Roberts v. Mecosta County General Hosp.

Decision Date24 April 2002
Docket NumberDocket No. 116563,Docket No. 116573,Docket No. 116570,Docket No. Calendar No. 5.
Citation466 Mich. 57,642 N.W.2d 663
PartiesLisa ROBERTS, Plaintiff-Appellee, v. MECOSTA COUNTY GENERAL HOSPITAL, Gail A. Desnoyers, M.D., Michael Atkins, M.D., Barb Davis, and Obstetrics and Gynecology of Big Rapids, P.C., formerly known as Gunther, Desnoyers & Mekaru, Defendants-Appellants.
CourtMichigan Supreme Court

Granzotto & Nicita, P.C. by Angela J. Nicita, Allen Park, MI, and Gary E. Levitt, Bloomfield Hills, MI, for the plaintiff-appellee.

Smith, Haughey, Rice & Roegge by Jon D. Vander Ploeg, Grand Rapids, MI, for defendant-appellant Mecosta County General Hospital.

Bensinger, Cotant, Menkes & Aardema, P.C. by Kerr L. Moyer, Grand Rapids, MI, for defendants-appellants DesNoyers, Davis, and Obstetrics & Gynecology of Big Rapids, P.C.

Burnheimer & Company, P.C. by Mark A. Burnheimer, Traverse City, MI, for defendant-appellant Atkins.

Kerr, Russell & Weber, P.L.C. by Richard D. Weber and Joanne Geha Swanson, Detroit, MI, for Michigan State Medical Society, amicus curiae.

Granzotto & Nicita, P.C. by Mark Granzotto, Detroit, MI, and Gleicher & Patek, P.C. by Barbara A. Patek, Detroit, MI, for Michigan Trial Lawyers Association, amicus curiae.


This case again calls into question the authority of courts to create terms and conditions at variance with those unambiguously and mandatorily stated in a statute. We reaffirm that the duty of the courts of this state is to apply the actual terms of an unambiguous statute.

In this medical malpractice case, the Court of Appeals concluded that defendants had waived their ability to object to the sufficiency of the notices of intent by failing to raise their objections before the filing of the complaint. We hold that the statute of limitations cannot be tolled under M.C.L. § 600.5856(d) unless notice is given in compliance with all the provisions of M.C.L. § 600.2912b. We further hold that M.C.L. § 600.2912b places the burden of complying with the notice of intent requirements on the plaintiff and does not implicate a reciprocal duty on the part of the defendant to challenge any deficiencies in the notice before the complaint is filed. In addition, because M.C.L. § 600.5856(d) is a tolling provision and a plaintiff relies on a tolling provision to negate a statute of limitations defense raised by a defendant, a defendant does not need to assert the defense or challenge a plaintiff's compliance with M.C.L. § 600.2912b, as required by M.C.L. § 600.5856(d), until the plaintiff files suit. For these reasons, we reverse the Court of Appeals opinion and remand this matter for further proceedings consistent with this opinion.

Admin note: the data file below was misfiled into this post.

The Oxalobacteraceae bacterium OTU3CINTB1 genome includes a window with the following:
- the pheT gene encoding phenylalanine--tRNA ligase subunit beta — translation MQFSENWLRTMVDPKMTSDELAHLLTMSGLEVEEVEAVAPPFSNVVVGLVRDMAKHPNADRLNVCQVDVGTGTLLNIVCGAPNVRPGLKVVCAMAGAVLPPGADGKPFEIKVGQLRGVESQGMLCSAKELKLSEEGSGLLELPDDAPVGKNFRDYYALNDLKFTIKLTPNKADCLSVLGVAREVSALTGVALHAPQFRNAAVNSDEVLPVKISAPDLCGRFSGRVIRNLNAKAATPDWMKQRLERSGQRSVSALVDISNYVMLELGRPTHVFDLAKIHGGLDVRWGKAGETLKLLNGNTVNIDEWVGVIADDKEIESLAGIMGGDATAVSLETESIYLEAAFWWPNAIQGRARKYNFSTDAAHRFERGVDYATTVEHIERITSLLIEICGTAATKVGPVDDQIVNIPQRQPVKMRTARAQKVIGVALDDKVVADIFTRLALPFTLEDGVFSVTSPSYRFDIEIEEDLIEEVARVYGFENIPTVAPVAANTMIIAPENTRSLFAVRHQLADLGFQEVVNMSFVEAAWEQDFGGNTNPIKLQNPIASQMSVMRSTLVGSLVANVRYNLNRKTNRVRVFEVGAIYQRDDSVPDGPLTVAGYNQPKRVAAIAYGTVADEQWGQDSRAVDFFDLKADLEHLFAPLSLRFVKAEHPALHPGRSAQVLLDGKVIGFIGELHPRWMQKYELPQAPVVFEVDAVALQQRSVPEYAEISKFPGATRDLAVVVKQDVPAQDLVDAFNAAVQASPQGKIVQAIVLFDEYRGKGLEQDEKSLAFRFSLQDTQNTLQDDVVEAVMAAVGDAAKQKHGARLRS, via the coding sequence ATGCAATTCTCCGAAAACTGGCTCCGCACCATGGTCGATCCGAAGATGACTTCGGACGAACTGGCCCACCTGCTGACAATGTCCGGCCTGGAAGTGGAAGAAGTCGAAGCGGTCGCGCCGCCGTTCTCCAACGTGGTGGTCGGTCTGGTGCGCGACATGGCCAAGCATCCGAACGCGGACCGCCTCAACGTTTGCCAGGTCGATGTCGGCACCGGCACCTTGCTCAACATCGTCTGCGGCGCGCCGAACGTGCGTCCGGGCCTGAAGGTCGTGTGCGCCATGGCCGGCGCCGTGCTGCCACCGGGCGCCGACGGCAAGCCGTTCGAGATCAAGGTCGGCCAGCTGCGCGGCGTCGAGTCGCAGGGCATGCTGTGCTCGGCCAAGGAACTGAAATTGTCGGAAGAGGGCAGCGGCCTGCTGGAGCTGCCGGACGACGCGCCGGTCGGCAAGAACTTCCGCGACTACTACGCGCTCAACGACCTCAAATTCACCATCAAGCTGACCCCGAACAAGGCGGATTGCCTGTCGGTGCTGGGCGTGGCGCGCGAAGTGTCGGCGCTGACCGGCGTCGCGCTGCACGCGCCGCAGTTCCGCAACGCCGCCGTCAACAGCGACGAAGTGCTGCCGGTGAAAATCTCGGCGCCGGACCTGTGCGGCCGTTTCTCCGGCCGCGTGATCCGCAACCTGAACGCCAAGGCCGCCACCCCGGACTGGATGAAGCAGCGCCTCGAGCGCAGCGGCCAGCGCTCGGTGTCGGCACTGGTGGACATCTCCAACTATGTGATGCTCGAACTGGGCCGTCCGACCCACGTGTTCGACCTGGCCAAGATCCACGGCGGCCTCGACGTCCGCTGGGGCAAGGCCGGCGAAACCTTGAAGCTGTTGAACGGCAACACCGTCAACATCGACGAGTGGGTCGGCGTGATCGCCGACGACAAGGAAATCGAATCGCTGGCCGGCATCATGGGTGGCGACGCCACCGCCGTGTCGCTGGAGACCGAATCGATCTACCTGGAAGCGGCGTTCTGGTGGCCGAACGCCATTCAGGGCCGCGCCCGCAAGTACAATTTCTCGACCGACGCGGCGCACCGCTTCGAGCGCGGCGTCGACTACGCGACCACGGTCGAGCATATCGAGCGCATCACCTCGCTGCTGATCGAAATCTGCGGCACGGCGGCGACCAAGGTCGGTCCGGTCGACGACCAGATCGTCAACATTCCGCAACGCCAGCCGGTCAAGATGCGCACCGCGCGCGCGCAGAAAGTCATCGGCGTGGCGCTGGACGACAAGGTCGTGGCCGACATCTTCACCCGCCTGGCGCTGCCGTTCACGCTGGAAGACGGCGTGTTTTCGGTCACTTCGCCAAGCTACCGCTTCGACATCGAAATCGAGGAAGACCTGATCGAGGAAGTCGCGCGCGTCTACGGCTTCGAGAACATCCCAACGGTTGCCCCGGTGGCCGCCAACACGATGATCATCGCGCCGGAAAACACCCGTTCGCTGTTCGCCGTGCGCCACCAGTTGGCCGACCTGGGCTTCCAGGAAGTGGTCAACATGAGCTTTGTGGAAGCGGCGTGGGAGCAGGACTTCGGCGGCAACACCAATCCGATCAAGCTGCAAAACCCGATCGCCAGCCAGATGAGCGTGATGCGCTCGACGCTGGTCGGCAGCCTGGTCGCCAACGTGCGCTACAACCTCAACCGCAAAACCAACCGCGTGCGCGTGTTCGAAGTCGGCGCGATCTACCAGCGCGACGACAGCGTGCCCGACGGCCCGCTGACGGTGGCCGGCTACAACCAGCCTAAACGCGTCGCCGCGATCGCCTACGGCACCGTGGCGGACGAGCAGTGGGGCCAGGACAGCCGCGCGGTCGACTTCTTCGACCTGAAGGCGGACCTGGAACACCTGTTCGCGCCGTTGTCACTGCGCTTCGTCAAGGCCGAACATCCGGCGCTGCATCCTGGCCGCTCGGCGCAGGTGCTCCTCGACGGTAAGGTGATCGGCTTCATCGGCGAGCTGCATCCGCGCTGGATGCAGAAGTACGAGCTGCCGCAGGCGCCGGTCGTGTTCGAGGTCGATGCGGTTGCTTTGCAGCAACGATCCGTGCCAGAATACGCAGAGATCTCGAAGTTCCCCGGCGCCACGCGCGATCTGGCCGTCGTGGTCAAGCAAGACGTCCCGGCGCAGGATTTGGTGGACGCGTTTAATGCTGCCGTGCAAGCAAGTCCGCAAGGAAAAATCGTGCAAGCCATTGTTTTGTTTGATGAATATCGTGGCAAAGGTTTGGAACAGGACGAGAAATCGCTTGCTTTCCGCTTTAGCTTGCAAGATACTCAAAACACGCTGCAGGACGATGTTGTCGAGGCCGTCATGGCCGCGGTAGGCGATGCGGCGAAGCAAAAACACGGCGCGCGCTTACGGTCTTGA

I. Facts and Proceedings

Plaintiff was pregnant and sought treatment because she was experiencing severe pain in her abdomen. She was diagnosed as having suffered a spontaneous abortion and a D & C was performed. Plaintiff alleges that it was later discovered that she had actually been suffering from an ectopic pregnancy, not a spontaneous abortion, and that her left fallopian tube had burst. Emergency surgery was performed to remove plaintiff's left fallopian tube. Plaintiff claims that as a result of the second operation, she can no longer bear children because her right fallopian tube had previously been removed.

Plaintiff decided to pursue a medical malpractice claim, alleging that defendants misdiagnosed her condition and subsequently performed an unnecessary operation.

Plaintiff served a notice of intent on defendant Mecosta County General Hospital on September 19, 1996, and on the remaining defendants on September 23, 1996. Serving these notices constituted plaintiff's attempt to (1) meet the notice requirements for medical malpractice actions prescribed by M.C.L. § 600.2912b and (2) toll the statute of limitations pursuant to M.C.L. § 600.5856(d).

After the waiting period required under M.C.L. § 600.2912b had passed, plaintiff filed her complaint.1 Thereafter, defendants filed motions for summary disposition. Defendants argued, inter alia, that plaintiff's claims were barred by the statute of limitations because the notices of intent failed to comply with the requirements outlined in M.C.L. § 600.2912b(4).2 Specifically, defendants asserted that plaintiff's notices failed to sufficiently state the standard of care, the manner in which the standard was breached, the action the defendants should have taken, and the proximate cause of the injury. Defendants advanced the position that, since the notices were insufficient, the period of limitation was not tolled under M.C.L. § 600.5658(d) and had therefore expired. The trial court granted the motions for summary disposition.

The Court of Appeals reversed and remanded, holding that defendants had waived their ability to challenge plaintiff's failure to comply with the notice requirements because they did not raise their objections before the time the complaint was filed: